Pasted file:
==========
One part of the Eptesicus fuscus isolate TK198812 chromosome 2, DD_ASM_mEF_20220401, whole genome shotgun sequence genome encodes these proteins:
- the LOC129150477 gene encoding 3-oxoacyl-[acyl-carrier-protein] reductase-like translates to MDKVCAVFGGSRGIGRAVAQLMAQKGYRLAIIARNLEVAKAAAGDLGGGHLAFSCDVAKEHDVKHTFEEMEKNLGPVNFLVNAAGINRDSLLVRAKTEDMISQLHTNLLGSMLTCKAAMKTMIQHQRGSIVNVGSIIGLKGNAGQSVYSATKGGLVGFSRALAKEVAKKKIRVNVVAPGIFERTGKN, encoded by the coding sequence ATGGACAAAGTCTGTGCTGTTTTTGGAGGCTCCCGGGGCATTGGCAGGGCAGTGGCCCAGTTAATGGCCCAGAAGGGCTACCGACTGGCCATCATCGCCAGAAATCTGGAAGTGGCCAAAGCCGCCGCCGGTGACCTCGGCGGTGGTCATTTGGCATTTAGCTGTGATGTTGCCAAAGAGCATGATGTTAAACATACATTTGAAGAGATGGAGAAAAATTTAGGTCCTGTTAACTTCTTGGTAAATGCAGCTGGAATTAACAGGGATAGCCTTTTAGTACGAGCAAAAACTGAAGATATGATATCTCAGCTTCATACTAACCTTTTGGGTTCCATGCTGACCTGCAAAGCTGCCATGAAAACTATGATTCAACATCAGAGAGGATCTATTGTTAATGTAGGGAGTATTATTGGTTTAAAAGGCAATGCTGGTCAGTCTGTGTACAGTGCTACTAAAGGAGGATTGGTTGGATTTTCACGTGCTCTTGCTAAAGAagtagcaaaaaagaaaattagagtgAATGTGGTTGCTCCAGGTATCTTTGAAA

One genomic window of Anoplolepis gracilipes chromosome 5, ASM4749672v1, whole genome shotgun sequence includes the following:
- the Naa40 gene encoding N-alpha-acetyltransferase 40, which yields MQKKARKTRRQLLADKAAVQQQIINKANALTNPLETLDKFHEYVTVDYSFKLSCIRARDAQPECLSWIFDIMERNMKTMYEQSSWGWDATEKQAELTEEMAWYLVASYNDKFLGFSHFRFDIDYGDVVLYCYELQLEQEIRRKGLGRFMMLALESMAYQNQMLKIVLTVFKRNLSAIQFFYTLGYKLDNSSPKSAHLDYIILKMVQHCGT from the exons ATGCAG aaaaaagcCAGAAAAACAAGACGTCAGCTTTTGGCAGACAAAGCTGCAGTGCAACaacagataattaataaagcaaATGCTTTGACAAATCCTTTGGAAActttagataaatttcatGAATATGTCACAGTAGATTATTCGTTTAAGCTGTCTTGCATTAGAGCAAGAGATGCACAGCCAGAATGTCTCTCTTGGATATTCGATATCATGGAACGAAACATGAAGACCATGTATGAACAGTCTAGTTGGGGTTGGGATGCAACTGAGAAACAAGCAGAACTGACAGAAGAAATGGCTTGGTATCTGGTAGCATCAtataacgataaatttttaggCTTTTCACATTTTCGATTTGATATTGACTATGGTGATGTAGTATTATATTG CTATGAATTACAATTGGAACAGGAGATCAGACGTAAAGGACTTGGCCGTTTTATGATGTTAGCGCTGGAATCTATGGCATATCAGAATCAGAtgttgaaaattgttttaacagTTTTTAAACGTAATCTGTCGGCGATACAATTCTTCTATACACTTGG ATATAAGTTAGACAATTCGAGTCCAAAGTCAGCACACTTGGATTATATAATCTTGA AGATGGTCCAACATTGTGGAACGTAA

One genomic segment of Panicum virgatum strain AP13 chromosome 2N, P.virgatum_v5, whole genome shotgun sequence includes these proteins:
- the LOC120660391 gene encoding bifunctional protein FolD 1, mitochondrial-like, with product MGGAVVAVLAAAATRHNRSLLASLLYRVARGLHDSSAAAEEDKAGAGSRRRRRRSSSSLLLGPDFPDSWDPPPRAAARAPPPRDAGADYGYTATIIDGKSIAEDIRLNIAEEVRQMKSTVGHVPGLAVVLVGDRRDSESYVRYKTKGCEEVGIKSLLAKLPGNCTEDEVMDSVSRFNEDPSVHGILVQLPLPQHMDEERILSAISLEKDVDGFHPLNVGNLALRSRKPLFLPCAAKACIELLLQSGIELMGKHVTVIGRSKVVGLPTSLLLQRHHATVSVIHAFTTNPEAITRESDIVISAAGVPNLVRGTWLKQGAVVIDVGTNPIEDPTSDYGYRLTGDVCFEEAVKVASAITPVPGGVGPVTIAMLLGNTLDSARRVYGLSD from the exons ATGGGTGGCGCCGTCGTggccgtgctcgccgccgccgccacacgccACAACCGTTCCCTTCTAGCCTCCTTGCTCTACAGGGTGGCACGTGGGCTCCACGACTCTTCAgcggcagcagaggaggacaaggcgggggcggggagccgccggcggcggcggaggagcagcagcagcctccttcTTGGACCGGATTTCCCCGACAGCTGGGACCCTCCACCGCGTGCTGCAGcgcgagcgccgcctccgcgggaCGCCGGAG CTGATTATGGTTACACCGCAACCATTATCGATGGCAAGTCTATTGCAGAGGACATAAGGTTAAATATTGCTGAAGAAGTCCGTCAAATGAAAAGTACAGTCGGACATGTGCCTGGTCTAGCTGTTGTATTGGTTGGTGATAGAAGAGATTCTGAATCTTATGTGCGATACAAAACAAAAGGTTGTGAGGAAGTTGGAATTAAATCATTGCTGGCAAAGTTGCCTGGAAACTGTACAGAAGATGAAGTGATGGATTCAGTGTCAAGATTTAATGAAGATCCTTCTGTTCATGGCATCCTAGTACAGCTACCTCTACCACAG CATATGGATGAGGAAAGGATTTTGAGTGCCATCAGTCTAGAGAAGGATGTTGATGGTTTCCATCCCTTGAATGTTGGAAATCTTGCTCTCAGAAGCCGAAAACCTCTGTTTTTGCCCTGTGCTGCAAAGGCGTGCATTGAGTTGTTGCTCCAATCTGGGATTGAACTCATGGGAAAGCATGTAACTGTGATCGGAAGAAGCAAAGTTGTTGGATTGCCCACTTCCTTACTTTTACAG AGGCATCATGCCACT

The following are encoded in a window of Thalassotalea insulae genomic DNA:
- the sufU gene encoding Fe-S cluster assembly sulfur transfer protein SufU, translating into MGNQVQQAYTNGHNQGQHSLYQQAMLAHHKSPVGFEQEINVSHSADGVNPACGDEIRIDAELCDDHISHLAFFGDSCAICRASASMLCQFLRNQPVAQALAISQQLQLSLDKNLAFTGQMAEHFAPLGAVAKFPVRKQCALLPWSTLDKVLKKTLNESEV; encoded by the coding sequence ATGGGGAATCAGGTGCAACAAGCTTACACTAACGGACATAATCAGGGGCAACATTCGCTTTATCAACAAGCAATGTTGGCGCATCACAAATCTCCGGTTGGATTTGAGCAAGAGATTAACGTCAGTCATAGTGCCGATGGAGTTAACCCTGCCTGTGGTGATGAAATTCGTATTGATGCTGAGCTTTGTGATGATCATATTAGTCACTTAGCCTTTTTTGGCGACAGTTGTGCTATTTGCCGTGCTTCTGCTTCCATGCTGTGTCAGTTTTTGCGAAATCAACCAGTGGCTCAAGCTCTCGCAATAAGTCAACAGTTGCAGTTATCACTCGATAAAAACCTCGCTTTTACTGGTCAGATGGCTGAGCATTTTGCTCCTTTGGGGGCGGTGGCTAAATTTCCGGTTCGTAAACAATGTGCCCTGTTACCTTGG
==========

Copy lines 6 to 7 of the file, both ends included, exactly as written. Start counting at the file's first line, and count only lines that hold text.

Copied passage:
- the LOC120660391 gene encoding bifunctional protein FolD 1, mitochondrial-like, with product MGGAVVAVLAAAATRHNRSLLASLLYRVARGLHDSSAAAEEDKAGAGSRRRRRRSSSSLLLGPDFPDSWDPPPRAAARAPPPRDAGADYGYTATIIDGKSIAEDIRLNIAEEVRQMKSTVGHVPGLAVVLVGDRRDSESYVRYKTKGCEEVGIKSLLAKLPGNCTEDEVMDSVSRFNEDPSVHGILVQLPLPQHMDEERILSAISLEKDVDGFHPLNVGNLALRSRKPLFLPCAAKACIELLLQSGIELMGKHVTVIGRSKVVGLPTSLLLQRHHATVSVIHAFTTNPEAITRESDIVISAAGVPNLVRGTWLKQGAVVIDVGTNPIEDPTSDYGYRLTGDVCFEEAVKVASAITPVPGGVGPVTIAMLLGNTLDSARRVYGLSD from the exons ATGGGTGGCGCCGTCGTggccgtgctcgccgccgccgccacacgccACAACCGTTCCCTTCTAGCCTCCTTGCTCTACAGGGTGGCACGTGGGCTCCACGACTCTTCAgcggcagcagaggaggacaaggcgggggcggggagccgccggcggcggcggaggagcagcagcagcctccttcTTGGACCGGATTTCCCCGACAGCTGGGACCCTCCACCGCGTGCTGCAGcgcgagcgccgcctccgcgggaCGCCGGAG CTGATTATGGTTACACCGCAACCATTATCGATGGCAAGTCTATTGCAGAGGACATAAGGTTAAATATTGCTGAAGAAGTCCGTCAAATGAAAAGTACAGTCGGACATGTGCCTGGTCTAGCTGTTGTATTGGTTGGTGATAGAAGAGATTCTGAATCTTATGTGCGATACAAAACAAAAGGTTGTGAGGAAGTTGGAATTAAATCATTGCTGGCAAAGTTGCCTGGAAACTGTACAGAAGATGAAGTGATGGATTCAGTGTCAAGATTTAATGAAGATCCTTCTGTTCATGGCATCCTAGTACAGCTACCTCTACCACAG CATATGGATGAGGAAAGGATTTTGAGTGCCATCAGTCTAGAGAAGGATGTTGATGGTTTCCATCCCTTGAATGTTGGAAATCTTGCTCTCAGAAGCCGAAAACCTCTGTTTTTGCCCTGTGCTGCAAAGGCGTGCATTGAGTTGTTGCTCCAATCTGGGATTGAACTCATGGGAAAGCATGTAACTGTGATCGGAAGAAGCAAAGTTGTTGGATTGCCCACTTCCTTACTTTTACAG AGGCATCATGCCACT

The following are encoded in a window of Thalassotalea insulae genomic DNA: